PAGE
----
I met a candidate for Congress in upstate New York last month, and she seemed to me a revelation: Katie Wilson’s a single mom, a quick study, forthright, fiery but controlled. Ten minutes of listening and I thought: she’s not just going to be a great Congresswoman, she’s going to make waves beyond that. I’m pretty sure there are lots of others like her out there—neophyte candidates breaking old molds, inspired by the out-of-nowhere Bernie run for the presidency, coming at politics from somewhere other than law practices. We’re all going to be learning some new names in the next couple of years, and taking some chances on people who’ve been awakened by the moment. We can thank Trump for that if not much else.
There’s an exception to that emerging slate of newcomers, however—he’s a 2018 electoral freshman, but one with with a list of achievements that very few environmentalists can match. Come that November evening in 2018, we’ll all be worried about control of Congress, but there’s one race I’ll be watching with particular focus: Ben Jealous’ run for governor of Maryland.
That’s because the track record he’s running on leaves no doubt, none at all, about who he is. And here’s the funny thing: environmentalism is not even his main claim to fame. Once the youngest executive director of the NAACP, he’s been at the forefront of the civil rights movement, fighting against police brutality, voter suppression, mass incarceration, and the myriad other forms of injustice that are the nation’s ongoing shame.
But behind that is an equally deep commitment to the planet, one that stretches back to his boyhood in California, where by the age of 13 he was the youngest tour guide at Monterey’s magnificent aquarium. “The first protest I ever went to on my own was against clear-cutting,” he said. He cofounded the first high school chapter of the Student Environmental Action Coalition. And then—well, then it deepened. As a young journalist in Jackson, Mississippi he covered the poisoning of a community after an explosion at a chemical plant, which provided a lesson in the links between poverty, race, and pollution. From there it was a natural step to Ralph Nader’s Public Interest Research Group where he helped launch Neighborhood Green Corps along the East Coast. And then on to the NAACP, where he launched the Climate Justice program, hiring the remarkable Jacqui Patterson.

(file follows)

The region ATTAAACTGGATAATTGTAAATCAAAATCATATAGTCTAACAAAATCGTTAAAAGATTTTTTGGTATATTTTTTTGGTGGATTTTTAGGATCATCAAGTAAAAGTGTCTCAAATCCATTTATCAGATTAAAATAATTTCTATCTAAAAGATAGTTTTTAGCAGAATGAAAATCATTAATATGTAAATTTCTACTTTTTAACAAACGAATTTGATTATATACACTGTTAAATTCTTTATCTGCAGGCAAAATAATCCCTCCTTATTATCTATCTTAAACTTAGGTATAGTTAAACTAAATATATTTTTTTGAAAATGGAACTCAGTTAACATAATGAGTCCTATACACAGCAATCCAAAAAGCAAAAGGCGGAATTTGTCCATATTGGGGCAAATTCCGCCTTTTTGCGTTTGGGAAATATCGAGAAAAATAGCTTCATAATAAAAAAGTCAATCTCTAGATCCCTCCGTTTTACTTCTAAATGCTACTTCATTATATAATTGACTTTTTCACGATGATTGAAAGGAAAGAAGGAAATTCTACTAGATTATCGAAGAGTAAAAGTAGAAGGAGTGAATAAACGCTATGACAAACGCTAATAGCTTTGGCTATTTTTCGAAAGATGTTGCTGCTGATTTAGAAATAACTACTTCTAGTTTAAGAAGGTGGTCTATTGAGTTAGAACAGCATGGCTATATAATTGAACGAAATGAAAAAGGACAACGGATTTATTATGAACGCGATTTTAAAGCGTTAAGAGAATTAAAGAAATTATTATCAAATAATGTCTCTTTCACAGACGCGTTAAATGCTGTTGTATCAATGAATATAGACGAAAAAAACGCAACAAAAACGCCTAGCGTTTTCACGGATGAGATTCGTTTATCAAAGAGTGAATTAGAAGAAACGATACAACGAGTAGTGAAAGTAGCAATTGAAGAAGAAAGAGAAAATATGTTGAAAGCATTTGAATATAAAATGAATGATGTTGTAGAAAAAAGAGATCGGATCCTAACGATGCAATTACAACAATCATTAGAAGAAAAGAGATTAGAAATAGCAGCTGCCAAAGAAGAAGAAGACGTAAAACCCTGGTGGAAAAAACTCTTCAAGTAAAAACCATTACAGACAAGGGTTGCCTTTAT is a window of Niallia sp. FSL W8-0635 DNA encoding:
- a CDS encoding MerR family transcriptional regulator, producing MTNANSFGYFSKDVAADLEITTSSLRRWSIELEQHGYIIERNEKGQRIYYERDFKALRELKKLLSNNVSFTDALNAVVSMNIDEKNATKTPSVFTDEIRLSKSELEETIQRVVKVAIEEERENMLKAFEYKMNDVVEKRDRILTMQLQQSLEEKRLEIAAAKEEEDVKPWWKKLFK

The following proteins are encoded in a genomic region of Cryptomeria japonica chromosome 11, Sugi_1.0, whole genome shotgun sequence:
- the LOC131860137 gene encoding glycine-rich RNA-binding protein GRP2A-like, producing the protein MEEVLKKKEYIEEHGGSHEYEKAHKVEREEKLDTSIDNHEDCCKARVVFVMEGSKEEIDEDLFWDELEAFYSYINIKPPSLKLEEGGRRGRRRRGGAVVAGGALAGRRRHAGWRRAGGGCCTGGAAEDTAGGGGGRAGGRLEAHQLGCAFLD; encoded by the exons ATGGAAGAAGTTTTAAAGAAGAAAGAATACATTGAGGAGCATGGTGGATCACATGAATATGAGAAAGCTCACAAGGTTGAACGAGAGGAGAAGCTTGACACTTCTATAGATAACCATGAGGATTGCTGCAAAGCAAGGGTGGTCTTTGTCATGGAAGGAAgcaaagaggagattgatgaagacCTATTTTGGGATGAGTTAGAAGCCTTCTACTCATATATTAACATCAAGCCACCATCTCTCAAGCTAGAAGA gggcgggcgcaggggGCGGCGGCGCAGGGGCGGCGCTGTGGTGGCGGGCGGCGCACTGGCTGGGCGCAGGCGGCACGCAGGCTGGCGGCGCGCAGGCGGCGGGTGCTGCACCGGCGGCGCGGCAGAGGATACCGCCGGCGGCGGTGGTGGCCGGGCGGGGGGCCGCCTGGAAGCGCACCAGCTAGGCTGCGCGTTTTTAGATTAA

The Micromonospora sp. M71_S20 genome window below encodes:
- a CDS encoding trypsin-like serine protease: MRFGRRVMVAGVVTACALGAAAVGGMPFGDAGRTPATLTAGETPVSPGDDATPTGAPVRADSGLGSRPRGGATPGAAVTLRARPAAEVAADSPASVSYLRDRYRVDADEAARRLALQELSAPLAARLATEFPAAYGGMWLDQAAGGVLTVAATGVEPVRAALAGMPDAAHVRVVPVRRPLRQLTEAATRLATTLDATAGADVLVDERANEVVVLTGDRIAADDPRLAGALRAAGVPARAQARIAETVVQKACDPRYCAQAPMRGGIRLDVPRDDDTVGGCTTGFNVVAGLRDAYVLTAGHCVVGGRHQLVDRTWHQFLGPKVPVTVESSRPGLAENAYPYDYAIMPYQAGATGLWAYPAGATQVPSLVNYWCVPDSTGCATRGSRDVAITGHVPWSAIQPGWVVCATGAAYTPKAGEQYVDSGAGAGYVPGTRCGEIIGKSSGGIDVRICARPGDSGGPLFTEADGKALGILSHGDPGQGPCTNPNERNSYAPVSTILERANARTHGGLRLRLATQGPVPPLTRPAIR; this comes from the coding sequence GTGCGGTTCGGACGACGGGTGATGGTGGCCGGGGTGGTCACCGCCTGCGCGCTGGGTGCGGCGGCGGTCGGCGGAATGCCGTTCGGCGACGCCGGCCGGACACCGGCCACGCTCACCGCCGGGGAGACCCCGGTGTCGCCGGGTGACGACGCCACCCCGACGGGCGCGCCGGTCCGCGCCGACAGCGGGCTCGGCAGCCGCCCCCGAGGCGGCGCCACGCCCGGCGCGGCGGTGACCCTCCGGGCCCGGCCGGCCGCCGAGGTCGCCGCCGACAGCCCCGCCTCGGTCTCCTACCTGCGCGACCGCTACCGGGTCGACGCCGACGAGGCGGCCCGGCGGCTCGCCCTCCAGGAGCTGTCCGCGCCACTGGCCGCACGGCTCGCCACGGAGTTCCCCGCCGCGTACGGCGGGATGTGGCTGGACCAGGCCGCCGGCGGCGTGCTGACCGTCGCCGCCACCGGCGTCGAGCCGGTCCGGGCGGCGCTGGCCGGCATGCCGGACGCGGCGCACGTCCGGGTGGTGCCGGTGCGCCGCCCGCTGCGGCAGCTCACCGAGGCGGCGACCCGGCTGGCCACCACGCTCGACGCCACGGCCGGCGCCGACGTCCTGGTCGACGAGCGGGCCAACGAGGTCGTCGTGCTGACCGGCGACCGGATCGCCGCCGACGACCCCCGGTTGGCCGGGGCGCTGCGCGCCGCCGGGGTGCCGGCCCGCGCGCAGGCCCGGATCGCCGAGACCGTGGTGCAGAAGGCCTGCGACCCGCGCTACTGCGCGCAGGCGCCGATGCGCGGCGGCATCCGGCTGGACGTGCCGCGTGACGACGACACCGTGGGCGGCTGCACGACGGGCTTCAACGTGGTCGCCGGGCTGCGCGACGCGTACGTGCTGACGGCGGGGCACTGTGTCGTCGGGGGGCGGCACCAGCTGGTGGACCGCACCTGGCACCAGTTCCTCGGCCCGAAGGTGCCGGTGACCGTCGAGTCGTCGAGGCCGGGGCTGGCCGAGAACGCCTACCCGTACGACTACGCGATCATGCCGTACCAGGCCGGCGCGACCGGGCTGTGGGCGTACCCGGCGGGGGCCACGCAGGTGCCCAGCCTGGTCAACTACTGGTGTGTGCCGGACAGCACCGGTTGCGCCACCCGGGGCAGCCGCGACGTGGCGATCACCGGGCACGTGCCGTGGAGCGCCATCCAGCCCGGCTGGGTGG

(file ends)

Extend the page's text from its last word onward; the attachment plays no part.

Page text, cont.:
The NAACP supported efforts at a cap-and-trade climate bill in 2009. When we were launching the fight against the Keystone pipeline in DC in 2011 he came and talked with protestors and was one of the first national figures to lend support.. (And he helped persuade civil rights icon Julian Bond to go to jail, a high point of the KXL fight). Just a year ago I remember sitting on the pavement next to him blocking the doors outside the Army Corps of Engineers building at the height of the Dakota Access battle.
All of which is to say, he has the track record. There’s no question where his commitment lies.
And he has the political skills. He fought hard and effectively for Bernie, and then at the Democratic platform hearings in 2016 he did as much as anyone could to unify the party before the convention. I watched him in backrooms and in public, and he showed that rare blend of savvy and sincerity (in my experience you usually get one or the other). And he also was one of the first national Bernie supporters to endorse Hillary after the convention. Which is to say, he would be a fine governor for a state that lurches from the poverty of inner-city Baltimore to the wealth of the Washington suburbs, a state that deals with the nearly intractable problems of race and of rising seas, a state that’s a red-blue-purple microcosm of America.
Ben Jealous is only 44. He’s already done one lifetime of work and done it well enough to rest on his laurels. But he’s clearly got another lifetime to go.